Our co-founder Dr. Afshin Safavi has dedicated his distinguished career to supporting cancer research with new technological tools for a single goal:
Finding new methods that scientists can use to test the effectiveness of cancer treatments in more ways with smaller samples.
In modern cancer treatment, it turns out that small is beautiful. The opportunity to work with small samples is what gives oncologists the ability to design unique treatments that work for one patient at a time.
Consider a relatively new treatment called chimeric antigen receptor T-cell therapy, or CAR-T therapy, for short.
This therapy is offered to patients whose bodies have been battered by chemotherapy and radiation. Even when their oncologists finally find a drug that can effectively kill the cancer cells, the patient still needs to have the ability to make new, healthy blood cells.
At that point, patients have very few stem cells left to create new blood-making bone marrow when the cancer is finally defeated. But the CAR-T process allows doctors to isolate, genetically modify, and multiply life-saving white blood cells — the patient's own T-cells — for a treatment that brings about 90% of patients into remission. The treatment requires a single transfusion.
There's no worry about rejection or blood typing or compatibility issues, because patients receive their own white blood cells, only in large numbers with genetic modifications.
The treatment requires only a single transfusion because of the technology that allows technicians to identify the healthy stem cells that can be used for the process.
The ability to test small samples has applications in canine cancer research, too.
Recently, researchers have identified a gene that is associated with a rare kind of blood cancer in dogs, called histiocytic sarcoma. Dr. Safavi and his colleagues contributed to a tool called "multi-omics'' that enables researchers to identify the genes that cause the disease.
For dogs that develop this type of cancer, veterinarians will be able to test treatments comprehensively to determine whether they can have the same results every time. And, learning how to treat this form of cancer in dogs can also help inform how it is treated in people. The treatments that work in dogs, thanks to modern testing tools, can be relatively quickly adapted to treating people.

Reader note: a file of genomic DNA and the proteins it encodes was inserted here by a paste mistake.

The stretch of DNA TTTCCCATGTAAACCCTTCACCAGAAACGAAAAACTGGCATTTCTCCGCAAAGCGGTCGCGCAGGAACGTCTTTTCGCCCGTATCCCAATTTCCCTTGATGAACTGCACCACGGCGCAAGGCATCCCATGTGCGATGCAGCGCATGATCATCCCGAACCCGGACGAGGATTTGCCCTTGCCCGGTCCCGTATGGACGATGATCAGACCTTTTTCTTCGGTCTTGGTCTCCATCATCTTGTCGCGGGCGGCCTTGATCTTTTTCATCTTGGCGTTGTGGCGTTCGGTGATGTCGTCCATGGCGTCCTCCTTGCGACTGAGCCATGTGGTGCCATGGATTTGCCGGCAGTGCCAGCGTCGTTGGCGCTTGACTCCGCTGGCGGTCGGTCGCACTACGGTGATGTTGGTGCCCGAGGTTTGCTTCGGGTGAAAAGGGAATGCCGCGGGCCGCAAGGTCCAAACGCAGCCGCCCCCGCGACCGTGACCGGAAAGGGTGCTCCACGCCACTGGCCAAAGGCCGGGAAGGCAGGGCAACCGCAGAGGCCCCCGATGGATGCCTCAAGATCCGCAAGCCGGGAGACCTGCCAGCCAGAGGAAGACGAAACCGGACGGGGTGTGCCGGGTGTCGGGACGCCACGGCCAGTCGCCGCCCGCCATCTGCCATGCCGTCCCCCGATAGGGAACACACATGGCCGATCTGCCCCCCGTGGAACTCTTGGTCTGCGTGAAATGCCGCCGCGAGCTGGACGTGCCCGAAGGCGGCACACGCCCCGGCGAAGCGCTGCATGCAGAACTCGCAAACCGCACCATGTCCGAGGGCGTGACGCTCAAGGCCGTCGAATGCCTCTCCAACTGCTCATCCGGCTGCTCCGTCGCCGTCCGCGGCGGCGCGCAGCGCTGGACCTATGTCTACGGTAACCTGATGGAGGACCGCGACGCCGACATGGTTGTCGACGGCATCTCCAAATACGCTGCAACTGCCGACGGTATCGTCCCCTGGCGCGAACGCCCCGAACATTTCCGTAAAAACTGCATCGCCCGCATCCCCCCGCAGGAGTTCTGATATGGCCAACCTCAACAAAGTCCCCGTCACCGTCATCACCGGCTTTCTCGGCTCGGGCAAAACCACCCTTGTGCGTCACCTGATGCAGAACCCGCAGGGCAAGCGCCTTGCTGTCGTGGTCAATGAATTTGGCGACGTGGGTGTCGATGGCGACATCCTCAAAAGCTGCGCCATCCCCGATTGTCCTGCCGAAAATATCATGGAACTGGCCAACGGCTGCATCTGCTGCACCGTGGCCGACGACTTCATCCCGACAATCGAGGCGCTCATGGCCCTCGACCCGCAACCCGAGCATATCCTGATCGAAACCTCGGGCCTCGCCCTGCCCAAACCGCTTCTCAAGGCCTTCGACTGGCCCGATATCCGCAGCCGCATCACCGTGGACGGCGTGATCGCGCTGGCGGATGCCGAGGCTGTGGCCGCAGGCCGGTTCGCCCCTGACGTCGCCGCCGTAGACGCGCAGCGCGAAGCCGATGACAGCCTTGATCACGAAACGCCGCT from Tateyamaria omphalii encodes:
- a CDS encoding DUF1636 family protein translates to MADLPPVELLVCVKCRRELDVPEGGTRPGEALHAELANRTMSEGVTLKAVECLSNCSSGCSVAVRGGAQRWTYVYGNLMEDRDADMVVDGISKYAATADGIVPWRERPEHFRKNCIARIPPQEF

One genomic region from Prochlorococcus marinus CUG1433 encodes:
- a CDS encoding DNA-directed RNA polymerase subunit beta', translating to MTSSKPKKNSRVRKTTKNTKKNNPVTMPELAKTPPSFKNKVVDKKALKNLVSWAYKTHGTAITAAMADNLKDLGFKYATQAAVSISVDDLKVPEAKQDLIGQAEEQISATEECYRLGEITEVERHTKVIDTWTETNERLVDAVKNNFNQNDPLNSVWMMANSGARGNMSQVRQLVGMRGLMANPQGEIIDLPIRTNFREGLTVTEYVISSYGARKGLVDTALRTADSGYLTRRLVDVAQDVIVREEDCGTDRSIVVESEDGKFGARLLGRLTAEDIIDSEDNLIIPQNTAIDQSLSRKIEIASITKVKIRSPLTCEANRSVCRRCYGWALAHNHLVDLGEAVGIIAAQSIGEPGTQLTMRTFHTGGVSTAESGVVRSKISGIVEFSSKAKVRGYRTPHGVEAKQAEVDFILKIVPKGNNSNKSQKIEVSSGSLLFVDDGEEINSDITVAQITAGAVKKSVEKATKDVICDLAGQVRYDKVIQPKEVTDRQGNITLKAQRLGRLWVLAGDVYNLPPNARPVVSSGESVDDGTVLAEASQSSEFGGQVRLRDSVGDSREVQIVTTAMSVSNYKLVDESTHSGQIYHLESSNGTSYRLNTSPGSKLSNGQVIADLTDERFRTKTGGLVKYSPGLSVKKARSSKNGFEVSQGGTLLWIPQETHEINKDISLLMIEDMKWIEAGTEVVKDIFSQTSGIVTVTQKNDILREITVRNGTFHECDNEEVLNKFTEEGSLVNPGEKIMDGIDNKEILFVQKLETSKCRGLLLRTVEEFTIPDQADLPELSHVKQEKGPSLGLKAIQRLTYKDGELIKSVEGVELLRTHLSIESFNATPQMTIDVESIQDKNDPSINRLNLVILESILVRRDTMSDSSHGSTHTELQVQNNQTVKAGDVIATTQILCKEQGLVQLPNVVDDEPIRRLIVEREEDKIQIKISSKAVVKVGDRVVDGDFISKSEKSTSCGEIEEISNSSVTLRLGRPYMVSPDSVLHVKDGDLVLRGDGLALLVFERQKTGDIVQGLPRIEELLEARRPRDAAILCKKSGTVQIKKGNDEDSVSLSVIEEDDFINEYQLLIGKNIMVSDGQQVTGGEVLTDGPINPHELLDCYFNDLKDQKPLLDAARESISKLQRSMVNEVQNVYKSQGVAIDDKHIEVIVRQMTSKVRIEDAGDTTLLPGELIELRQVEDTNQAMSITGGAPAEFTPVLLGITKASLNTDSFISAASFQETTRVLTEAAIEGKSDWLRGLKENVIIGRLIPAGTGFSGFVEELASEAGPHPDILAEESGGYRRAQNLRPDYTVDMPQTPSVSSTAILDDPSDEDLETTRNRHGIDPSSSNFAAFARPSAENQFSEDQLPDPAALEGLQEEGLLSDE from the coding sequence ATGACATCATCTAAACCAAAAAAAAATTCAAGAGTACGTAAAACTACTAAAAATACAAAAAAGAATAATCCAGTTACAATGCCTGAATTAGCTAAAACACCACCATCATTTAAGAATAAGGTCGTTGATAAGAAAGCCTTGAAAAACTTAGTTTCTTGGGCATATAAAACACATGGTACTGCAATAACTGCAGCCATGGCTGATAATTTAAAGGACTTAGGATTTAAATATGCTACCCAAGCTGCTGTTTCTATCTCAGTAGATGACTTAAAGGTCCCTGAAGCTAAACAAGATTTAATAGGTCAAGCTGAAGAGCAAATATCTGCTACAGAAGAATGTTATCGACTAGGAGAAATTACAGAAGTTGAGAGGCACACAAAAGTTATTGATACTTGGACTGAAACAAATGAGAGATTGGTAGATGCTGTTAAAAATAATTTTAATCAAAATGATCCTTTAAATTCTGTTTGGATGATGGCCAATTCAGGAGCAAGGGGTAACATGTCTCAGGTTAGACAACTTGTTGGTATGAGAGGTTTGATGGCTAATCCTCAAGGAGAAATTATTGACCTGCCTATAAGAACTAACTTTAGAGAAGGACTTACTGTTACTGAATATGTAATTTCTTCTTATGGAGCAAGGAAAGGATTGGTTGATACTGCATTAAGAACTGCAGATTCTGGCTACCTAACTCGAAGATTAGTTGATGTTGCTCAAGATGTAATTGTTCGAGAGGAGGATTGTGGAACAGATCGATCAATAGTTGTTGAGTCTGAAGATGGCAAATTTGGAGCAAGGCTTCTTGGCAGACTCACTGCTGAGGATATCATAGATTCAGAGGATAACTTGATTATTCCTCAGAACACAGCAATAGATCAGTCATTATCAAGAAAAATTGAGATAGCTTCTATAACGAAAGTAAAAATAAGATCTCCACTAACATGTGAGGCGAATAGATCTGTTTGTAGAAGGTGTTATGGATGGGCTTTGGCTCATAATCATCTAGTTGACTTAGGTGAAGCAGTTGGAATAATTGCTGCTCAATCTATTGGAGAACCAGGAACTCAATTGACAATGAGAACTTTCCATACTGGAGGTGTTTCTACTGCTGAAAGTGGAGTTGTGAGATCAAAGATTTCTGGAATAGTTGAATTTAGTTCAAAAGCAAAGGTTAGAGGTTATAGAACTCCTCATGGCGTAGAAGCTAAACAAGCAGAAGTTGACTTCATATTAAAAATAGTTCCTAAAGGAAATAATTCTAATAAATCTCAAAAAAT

The tools Dr. Safavi and his companies have developed can be used to look at the specific genes activated in a canine cancer diet. They can be used to test the effects of the best food for dogs with cancer, which at Canine Biologics is always human-grade dog food, wild-caught Alaskan salmon oil and supplements consisting of 25 plant extracts, amino acids, vitamins and minerals.
But Canine Biologics isn't just guessing what will work. Multi-omics allows researchers to confirm the results of a canine cancer diet in different dogs under different conditions.
Afshin Safavi arrived in the United States at the age of 13. He worked his way through the University of Kentucky to earn bachelor's and doctor's degrees in biochemistry. Then, with two partners and cash from credit cards and home equity loans, he co-founded a pharmaceutical analytics firm that employs 250 people on two continents.
And it turns out that the same technology that contributes to fighting cancer in people can be used to fight cancer in dogs.
Dr. Safavi is credited with nearly 200 papers published in medical journals. In 2018, Dr. Safavi co-founded Canine Biologics with Jeff Sutherland. He continues to be active in BioAgilytix, a company that does contract cancer research, Chimeron Bio, a company that develops personalized therapies based on individual genetics, and Safavi Holdings, which provides venture capital to biotech startups. Dr. Safavi lives with his wife and two daughters in Cherry Hills Village, Colorado.